BUILDER'S FRIENDLY FIX FOR PROPPING UP WALLS
Stephen, a builder with 25 years' experience and a brickie by trade, first came up with the idea for his new product Prop Pal four years ago while mulling over an issue that he was increasingly facing on site.
He had noticed an architectural trend for forming new openings in walls, which required steel support beams to be hidden within the floor chamber creating a flush ceiling effect. Installing beams in this way means that temporary wall support must be provided above the floor chamber and under the floor joint.
"After years of putting needles through cavity walls using old pieces of steel and timber, then packing with slate followed by a prayer that it will be okay until the steel goes in". Stephen decided that there had to be a better way of doing the job.
"The most common way of working has been to put needles up through the wall above the floor and put an Acrow prop on either side, but this means making holes in the ceiling and floor and the needles can be quite easily knocked. l was thinking there had to be something better out there, had a look to see what is available and the research came back blank and I was gobsmacked that there was nothing out there that could do the job", explained Stephen.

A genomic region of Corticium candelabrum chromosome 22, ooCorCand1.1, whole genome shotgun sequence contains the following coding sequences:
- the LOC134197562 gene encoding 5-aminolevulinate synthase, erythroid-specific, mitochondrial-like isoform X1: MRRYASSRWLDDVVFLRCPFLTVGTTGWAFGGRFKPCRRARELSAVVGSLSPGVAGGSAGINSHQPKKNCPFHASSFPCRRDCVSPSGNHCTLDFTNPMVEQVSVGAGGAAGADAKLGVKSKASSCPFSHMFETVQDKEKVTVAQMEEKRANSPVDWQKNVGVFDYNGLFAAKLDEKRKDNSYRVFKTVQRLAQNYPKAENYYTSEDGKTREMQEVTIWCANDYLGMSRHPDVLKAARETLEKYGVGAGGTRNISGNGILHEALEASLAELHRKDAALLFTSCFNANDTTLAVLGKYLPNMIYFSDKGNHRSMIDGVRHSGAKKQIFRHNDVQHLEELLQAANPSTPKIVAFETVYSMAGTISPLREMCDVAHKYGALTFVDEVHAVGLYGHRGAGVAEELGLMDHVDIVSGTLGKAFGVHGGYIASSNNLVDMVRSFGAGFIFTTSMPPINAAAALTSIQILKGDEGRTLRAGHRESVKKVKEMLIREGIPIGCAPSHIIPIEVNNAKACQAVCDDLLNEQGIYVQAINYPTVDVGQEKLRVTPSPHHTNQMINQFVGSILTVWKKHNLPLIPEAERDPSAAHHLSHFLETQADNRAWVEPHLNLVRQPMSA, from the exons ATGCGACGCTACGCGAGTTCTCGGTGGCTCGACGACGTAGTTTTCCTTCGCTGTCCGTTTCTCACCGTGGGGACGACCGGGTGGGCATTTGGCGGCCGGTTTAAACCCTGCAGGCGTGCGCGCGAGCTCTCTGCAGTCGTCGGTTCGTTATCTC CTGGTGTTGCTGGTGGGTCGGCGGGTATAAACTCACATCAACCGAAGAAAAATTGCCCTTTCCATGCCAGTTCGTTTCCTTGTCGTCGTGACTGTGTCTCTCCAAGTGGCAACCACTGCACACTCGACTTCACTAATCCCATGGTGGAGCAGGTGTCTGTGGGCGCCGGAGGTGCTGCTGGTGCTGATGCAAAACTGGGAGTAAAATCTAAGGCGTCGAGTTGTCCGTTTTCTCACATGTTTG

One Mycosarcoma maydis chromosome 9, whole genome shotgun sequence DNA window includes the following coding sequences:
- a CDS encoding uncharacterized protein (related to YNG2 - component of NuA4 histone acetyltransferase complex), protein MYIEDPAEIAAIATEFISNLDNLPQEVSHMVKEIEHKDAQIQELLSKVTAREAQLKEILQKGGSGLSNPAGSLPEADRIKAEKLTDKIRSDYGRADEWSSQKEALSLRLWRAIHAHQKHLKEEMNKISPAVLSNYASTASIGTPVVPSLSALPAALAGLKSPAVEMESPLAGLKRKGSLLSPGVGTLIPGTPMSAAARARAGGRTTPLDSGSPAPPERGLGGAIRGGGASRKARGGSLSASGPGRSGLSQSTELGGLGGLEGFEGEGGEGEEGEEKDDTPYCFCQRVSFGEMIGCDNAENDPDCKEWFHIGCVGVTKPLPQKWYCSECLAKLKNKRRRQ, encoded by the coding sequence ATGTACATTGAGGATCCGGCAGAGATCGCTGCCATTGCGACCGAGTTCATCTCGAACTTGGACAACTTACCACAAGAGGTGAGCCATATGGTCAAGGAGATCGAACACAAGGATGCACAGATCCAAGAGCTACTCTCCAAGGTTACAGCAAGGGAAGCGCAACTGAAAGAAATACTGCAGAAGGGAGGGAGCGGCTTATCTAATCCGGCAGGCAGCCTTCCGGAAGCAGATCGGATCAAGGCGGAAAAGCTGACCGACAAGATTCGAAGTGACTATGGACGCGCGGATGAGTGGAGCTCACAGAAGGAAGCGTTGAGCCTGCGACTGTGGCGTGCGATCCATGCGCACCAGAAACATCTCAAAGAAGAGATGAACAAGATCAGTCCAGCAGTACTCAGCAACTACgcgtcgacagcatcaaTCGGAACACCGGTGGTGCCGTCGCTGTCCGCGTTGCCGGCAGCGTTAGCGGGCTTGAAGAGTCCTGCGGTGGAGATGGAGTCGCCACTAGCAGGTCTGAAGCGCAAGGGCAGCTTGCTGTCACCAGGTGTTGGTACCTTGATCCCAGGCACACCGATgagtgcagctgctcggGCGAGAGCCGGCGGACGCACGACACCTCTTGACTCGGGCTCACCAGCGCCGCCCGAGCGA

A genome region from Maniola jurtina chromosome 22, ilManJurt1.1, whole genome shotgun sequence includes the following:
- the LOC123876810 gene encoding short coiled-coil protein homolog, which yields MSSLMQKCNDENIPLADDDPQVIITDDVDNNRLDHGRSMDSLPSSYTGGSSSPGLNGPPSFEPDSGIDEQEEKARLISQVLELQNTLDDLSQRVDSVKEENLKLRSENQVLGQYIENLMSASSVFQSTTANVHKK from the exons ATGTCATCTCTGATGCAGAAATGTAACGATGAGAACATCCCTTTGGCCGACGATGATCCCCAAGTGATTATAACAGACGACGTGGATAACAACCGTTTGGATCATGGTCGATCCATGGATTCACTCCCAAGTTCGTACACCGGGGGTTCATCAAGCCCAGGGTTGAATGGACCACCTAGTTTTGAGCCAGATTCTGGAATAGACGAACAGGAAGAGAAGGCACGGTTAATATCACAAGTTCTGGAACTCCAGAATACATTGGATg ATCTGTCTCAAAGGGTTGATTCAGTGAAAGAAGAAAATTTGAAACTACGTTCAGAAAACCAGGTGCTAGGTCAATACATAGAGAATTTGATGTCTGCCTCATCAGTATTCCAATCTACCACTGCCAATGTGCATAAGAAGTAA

"I must have been mulling it over in my subconscious for some time because it was a bit of a eureka moment and I woke up one morning with the idea. It just came to me. just jumped out of bed and grabbed a piece of paper and a pen and sketched it."
After making a model out of plywood, Stephen set about finding someone who could build a prototype Prop Pal for him out of steel. The first one "didn't cut the mustard" so he went to somebody else and the product has been developed over time.
Source: MASTER BUILDER - The Magazine of the Federation of Master Builders.
"The Prop Pal needle clamp is a genuine piece of equipment thought of and designed by myself, a builder of over 25 years experience. A brick layer by trade and Co-owner of a successful building company which focused on extensions and one off individual house builds.
As a builder I have noticed how the architectural trend often required new openings in walls to be formed and steel support beams hidden within the floor chamber thus creating a flush ceiling effect. However when beams are installed in this way the method of providing temporary support to walls and floor becomes more involved where temporary wall support has to be provided above the floor chamber and under the floor joint.
After years putting needles through cavity walls using old pieces of steel and timber, then packing with slate followed by a prayer that it will be okay until the steel goes in I thought there has to be a better and ultimately a safer way of doing this".
STEPHEN W CHESHIRE
Managing Director & Owner